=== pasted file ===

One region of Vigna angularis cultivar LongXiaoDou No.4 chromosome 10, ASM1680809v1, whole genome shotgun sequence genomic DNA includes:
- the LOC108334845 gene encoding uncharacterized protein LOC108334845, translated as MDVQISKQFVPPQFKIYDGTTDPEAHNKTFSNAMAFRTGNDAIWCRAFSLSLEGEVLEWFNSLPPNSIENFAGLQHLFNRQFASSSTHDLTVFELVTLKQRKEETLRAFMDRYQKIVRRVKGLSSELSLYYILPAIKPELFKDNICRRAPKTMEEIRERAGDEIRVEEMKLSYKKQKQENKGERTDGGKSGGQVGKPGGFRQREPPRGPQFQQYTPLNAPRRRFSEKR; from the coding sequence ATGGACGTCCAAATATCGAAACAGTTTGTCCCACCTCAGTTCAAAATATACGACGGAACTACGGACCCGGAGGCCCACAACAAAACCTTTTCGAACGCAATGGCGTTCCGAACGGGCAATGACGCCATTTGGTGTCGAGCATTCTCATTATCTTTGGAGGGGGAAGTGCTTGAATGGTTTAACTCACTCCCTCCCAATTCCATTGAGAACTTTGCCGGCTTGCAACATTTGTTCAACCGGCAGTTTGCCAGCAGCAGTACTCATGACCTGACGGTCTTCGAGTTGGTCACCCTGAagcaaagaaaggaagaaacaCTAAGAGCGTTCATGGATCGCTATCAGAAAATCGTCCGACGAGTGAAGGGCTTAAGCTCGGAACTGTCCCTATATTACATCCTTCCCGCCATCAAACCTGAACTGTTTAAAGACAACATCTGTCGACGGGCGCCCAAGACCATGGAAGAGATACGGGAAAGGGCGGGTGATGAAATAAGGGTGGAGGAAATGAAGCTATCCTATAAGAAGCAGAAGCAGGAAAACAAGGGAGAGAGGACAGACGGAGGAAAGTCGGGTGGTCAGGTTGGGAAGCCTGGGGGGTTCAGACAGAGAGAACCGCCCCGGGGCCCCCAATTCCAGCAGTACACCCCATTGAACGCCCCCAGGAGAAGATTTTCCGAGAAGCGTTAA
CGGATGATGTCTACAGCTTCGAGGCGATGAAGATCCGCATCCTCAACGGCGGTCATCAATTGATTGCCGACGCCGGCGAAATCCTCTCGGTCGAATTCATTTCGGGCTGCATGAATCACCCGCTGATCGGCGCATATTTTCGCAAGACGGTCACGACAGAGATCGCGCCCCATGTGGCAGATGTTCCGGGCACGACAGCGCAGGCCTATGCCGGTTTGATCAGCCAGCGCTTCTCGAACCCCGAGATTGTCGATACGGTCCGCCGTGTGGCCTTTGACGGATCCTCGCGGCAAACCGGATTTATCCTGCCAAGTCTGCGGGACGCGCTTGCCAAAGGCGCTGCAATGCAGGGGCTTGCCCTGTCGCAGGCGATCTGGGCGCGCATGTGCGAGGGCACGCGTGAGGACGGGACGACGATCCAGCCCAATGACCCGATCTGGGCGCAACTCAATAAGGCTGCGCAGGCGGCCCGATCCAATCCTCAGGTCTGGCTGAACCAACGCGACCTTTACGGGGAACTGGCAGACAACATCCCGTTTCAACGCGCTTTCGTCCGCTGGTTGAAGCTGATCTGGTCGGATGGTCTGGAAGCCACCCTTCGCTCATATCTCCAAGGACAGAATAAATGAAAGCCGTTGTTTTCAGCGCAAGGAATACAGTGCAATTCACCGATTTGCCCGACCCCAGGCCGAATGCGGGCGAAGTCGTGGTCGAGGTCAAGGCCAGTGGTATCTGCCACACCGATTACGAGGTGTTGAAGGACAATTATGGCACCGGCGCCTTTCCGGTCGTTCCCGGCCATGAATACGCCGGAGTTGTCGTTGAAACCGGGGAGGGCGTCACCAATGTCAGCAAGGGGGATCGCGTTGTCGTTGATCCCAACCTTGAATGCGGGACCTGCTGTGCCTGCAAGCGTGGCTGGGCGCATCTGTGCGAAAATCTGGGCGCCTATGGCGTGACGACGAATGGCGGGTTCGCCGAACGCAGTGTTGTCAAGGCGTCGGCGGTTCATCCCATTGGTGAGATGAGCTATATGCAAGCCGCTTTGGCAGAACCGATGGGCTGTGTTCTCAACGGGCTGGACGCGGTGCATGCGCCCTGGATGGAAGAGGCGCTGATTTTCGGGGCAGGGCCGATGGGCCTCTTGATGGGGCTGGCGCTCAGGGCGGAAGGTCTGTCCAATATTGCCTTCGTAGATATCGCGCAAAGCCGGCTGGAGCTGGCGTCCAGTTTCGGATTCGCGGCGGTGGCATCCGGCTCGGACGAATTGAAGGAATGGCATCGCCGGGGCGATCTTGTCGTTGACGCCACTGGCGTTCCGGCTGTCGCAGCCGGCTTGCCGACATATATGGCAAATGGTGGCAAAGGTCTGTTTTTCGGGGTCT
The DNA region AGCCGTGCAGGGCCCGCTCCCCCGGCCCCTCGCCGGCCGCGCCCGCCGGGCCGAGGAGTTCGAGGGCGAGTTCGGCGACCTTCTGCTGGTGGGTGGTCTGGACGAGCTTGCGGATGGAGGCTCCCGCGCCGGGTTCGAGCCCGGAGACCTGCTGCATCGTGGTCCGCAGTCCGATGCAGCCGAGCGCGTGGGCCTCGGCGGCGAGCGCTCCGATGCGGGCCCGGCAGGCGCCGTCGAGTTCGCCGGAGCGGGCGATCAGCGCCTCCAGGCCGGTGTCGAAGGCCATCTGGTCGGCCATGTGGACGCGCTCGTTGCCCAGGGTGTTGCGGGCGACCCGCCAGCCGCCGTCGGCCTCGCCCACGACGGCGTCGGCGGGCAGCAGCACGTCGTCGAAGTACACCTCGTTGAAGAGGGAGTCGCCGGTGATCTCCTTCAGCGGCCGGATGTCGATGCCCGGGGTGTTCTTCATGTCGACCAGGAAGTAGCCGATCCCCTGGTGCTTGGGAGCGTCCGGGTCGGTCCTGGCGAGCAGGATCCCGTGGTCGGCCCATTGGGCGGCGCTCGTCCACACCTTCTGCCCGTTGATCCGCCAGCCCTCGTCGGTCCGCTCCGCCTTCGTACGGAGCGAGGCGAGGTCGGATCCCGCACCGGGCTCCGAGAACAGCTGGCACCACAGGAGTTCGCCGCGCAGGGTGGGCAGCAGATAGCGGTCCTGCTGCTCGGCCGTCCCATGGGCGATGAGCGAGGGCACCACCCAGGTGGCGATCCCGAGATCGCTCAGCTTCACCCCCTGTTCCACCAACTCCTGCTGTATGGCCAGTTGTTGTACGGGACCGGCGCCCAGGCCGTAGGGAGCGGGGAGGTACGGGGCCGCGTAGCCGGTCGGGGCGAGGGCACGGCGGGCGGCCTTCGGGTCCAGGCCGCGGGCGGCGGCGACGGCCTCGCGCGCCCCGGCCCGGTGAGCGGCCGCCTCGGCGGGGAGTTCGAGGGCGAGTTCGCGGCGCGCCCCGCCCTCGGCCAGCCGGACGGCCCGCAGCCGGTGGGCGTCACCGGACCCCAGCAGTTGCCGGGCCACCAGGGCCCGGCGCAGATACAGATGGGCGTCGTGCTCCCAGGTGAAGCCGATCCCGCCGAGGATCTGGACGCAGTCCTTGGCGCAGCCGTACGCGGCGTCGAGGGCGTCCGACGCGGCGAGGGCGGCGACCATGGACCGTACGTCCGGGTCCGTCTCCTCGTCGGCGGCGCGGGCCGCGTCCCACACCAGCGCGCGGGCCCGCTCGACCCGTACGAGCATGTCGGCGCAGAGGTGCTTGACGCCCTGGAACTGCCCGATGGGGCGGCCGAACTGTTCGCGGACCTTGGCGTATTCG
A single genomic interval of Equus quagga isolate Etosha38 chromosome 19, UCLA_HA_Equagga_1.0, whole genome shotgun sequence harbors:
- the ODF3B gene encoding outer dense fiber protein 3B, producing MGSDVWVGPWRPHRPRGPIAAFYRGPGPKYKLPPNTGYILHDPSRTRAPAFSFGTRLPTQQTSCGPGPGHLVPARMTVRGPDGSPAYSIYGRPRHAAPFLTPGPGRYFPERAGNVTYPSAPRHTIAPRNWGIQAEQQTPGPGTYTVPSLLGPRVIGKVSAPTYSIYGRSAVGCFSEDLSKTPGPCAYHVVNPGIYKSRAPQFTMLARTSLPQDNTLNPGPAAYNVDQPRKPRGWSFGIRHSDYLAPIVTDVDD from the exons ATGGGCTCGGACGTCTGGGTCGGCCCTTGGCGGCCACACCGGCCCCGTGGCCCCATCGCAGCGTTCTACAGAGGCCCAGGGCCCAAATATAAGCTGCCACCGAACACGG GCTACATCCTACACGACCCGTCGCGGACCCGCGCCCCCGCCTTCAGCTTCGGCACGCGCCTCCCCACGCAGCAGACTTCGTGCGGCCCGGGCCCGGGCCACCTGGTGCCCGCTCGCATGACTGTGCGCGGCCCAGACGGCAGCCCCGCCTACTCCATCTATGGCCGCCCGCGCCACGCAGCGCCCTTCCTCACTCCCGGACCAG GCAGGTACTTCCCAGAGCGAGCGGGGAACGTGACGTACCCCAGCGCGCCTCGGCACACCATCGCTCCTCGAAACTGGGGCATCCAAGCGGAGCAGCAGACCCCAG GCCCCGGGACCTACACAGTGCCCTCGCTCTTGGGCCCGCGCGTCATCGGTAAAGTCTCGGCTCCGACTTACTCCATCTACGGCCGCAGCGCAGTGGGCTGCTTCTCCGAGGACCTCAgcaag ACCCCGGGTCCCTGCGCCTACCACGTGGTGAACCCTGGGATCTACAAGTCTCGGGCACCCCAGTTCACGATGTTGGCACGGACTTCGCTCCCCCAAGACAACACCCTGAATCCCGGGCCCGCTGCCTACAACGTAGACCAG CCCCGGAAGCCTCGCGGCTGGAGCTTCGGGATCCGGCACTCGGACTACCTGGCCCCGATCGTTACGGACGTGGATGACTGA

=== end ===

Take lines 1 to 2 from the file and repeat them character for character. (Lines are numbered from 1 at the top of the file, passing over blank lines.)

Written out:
One region of Vigna angularis cultivar LongXiaoDou No.4 chromosome 10, ASM1680809v1, whole genome shotgun sequence genomic DNA includes:
- the LOC108334845 gene encoding uncharacterized protein LOC108334845, translated as MDVQISKQFVPPQFKIYDGTTDPEAHNKTFSNAMAFRTGNDAIWCRAFSLSLEGEVLEWFNSLPPNSIENFAGLQHLFNRQFASSSTHDLTVFELVTLKQRKEETLRAFMDRYQKIVRRVKGLSSELSLYYILPAIKPELFKDNICRRAPKTMEEIRERAGDEIRVEEMKLSYKKQKQENKGERTDGGKSGGQVGKPGGFRQREPPRGPQFQQYTPLNAPRRRFSEKR; from the coding sequence ATGGACGTCCAAATATCGAAACAGTTTGTCCCACCTCAGTTCAAAATATACGACGGAACTACGGACCCGGAGGCCCACAACAAAACCTTTTCGAACGCAATGGCGTTCCGAACGGGCAATGACGCCATTTGGTGTCGAGCATTCTCATTATCTTTGGAGGGGGAAGTGCTTGAATGGTTTAACTCACTCCCTCCCAATTCCATTGAGAACTTTGCCGGCTTGCAACATTTGTTCAACCGGCAGTTTGCCAGCAGCAGTACTCATGACCTGACGGTCTTCGAGTTGGTCACCCTGAagcaaagaaaggaagaaacaCTAAGAGCGTTCATGGATCGCTATCAGAAAATCGTCCGACGAGTGAAGGGCTTAAGCTCGGAACTGTCCCTATATTACATCCTTCCCGCCATCAAACCTGAACTGTTTAAAGACAACATCTGTCGACGGGCGCCCAAGACCATGGAAGAGATACGGGAAAGGGCGGGTGATGAAATAAGGGTGGAGGAAATGAAGCTATCCTATAAGAAGCAGAAGCAGGAAAACAAGGGAGAGAGGACAGACGGAGGAAAGTCGGGTGGTCAGGTTGGGAAGCCTGGGGGGTTCAGACAGAGAGAACCGCCCCGGGGCCCCCAATTCCAGCAGTACACCCCATTGAACGCCCCCAGGAGAAGATTTTCCGAGAAGCGTTAA